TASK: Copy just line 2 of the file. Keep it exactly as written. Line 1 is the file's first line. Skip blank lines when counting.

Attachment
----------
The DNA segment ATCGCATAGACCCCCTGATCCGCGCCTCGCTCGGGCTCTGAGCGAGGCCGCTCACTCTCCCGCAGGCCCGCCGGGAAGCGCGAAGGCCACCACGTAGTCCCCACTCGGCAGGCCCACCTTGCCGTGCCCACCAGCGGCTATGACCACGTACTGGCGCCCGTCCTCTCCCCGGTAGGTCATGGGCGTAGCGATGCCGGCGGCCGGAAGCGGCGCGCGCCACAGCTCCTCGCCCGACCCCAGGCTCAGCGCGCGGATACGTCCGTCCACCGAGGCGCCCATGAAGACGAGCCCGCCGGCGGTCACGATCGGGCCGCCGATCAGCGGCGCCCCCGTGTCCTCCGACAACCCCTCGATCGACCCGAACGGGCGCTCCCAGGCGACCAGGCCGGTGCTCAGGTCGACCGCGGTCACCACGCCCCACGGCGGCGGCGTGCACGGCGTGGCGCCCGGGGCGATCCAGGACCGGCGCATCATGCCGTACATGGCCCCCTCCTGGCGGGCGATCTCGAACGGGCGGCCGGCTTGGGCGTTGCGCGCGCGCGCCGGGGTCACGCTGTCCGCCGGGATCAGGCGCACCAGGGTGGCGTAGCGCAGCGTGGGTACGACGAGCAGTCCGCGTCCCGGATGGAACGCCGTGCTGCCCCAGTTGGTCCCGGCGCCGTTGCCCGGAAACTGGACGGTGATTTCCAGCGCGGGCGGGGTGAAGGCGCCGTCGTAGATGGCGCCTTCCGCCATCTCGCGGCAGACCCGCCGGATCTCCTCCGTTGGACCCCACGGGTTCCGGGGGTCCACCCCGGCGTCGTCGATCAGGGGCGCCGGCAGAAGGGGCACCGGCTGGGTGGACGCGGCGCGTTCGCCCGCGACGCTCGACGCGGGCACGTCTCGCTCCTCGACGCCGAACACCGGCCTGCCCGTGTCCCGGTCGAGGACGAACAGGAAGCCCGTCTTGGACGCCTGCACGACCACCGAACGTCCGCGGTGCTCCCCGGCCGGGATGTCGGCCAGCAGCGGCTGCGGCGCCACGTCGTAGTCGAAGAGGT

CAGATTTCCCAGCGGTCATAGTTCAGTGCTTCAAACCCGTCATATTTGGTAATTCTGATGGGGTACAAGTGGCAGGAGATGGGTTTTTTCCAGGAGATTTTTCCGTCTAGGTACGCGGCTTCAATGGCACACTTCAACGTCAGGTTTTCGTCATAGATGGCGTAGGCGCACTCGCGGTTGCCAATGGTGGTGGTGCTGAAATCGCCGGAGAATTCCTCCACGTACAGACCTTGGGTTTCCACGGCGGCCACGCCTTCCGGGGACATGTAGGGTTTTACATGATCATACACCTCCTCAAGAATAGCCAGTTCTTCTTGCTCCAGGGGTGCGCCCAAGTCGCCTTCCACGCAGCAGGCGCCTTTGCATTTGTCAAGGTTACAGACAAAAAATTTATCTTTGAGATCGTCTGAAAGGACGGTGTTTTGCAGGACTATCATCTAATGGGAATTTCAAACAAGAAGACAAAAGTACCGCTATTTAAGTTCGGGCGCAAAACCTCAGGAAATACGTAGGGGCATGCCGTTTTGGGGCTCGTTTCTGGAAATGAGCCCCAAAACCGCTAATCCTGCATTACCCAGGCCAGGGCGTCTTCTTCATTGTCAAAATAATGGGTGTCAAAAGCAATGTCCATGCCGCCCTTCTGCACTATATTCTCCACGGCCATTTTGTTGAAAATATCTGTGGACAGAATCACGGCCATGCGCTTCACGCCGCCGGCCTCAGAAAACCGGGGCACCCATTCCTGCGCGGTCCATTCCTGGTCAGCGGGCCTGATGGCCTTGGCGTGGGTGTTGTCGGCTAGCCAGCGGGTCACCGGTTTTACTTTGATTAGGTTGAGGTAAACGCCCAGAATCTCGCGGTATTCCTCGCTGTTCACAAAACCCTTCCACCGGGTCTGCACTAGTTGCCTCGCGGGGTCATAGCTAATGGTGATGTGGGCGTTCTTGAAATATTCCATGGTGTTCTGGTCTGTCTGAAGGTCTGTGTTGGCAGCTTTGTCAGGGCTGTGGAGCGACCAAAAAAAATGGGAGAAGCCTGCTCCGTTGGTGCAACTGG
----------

CAGATTTCCCAGCGGTCATAGTTCAGTGCTTCAAACCCGTCATATTTGGTAATTCTGATGGGGTACAAGTGGCAGGAGATGGGTTTTTTCCAGGAGATTTTTCCGTCTAGGTACGCGGCTTCAATGGCACACTTCAACGTCAGGTTTTCGTCATAGATGGCGTAGGCGCACTCGCGGTTGCCAATGGTGGTGGTGCTGAAATCGCCGGAGAATTCCTCCACGTACAGACCTTGGGTTTCCACGGCGGCCACGCCTTCCGGGGACATGTAGGGTTTTACATGATCATACACCTCCTCAAGAATAGCCAGTTCTTCTTGCTCCAGGGGTGCGCCCAAGTCGCCTTCCACGCAGCAGGCGCCTTTGCATTTGTCAAGGTTACAGACAAAAAATTTATCTTTGAGATCGTCTGAAAGGACGGTGTTTTGCAGGACTATCATCTAATGGGAATTTCAAACAAGAAGACAAAAGTACCGCTATTTAAGTTCGGGCGCAAAACCTCAGGAAATACGTAGGGGCATGCCGTTTTGGGGCTCGTTTCTGGAAATGAGCCCCAAAACCGCTAATCCTGCATTACCCAGGCCAGGGCGTCTTCTTCATTGTCAAAATAATGGGTGTCAAAAGCAATGTCCATGCCGCCCTTCTGCACTATATTCTCCACGGCCATTTTGTTGAAAATATCTGTGGACAGAATCACGGCCATGCGCTTCACGCCGCCGGCCTCAGAAAACCGGGGCACCCATTCCTGCGCGGTCCATTCCTGGTCAGCGGGCCTGATGGCCTTGGCGTGGGTGTTGTCGGCTAGCCAGCGGGTCACCGGTTTTACTTTGATTAGGTTGAGGTAAACGCCCAGAATCTCGCGGTATTCCTCGCTGTTCACAAAACCCTTCCACCGGGTCTGCACTAGTTGCCTCGCGGGGTCATAGCTAATGGTGATGTGGGCGTTCTTGAAATATTCCATGGTGTTCTGGTCTGTCTGAAGGTCTGTGTTGGCAGCTTTGTCAGGGCTGTGGAGCGACCAAAAAAAATGGGAGAAGCCTGCTCCGTTGGTGCAACTGG